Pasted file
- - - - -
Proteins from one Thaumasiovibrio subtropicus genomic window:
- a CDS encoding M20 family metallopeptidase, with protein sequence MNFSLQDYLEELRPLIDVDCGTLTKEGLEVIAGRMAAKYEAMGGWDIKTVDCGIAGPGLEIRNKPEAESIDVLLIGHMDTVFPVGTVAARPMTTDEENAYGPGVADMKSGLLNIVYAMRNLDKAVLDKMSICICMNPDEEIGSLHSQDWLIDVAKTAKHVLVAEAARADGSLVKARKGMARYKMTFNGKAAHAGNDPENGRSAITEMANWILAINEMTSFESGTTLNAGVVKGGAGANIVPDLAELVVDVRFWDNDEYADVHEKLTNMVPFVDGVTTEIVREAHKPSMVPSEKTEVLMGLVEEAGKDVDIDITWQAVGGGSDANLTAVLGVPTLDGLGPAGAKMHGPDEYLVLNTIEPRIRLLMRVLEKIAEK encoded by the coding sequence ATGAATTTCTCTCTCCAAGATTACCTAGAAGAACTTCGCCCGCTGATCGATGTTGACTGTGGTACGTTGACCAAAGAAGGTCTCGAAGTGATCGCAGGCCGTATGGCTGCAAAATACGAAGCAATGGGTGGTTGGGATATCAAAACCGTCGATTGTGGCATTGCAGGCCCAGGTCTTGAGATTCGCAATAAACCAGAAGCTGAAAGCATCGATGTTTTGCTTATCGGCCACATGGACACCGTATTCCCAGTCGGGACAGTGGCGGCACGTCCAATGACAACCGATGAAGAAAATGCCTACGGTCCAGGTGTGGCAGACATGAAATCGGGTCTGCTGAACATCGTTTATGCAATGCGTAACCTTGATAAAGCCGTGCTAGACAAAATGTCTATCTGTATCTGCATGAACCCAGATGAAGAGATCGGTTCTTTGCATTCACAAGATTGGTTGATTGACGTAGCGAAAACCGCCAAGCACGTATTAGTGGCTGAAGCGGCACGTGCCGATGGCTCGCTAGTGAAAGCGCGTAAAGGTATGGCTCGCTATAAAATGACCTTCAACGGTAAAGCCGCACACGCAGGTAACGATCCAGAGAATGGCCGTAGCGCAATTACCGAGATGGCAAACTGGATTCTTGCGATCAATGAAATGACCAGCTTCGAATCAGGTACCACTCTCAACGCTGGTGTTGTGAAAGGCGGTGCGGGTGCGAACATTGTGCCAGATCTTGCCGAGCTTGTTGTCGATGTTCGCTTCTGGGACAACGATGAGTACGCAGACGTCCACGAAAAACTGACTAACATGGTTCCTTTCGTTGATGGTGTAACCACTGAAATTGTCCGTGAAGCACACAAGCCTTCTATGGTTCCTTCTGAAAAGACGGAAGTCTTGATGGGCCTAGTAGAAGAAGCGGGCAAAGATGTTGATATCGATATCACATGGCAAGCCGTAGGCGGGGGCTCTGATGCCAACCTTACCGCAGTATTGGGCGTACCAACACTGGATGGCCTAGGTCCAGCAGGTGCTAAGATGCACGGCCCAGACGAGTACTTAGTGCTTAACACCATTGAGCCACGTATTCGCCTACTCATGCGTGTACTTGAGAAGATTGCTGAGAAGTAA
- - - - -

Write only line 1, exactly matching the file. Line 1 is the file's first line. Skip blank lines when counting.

Proteins from one Thaumasiovibrio subtropicus genomic window: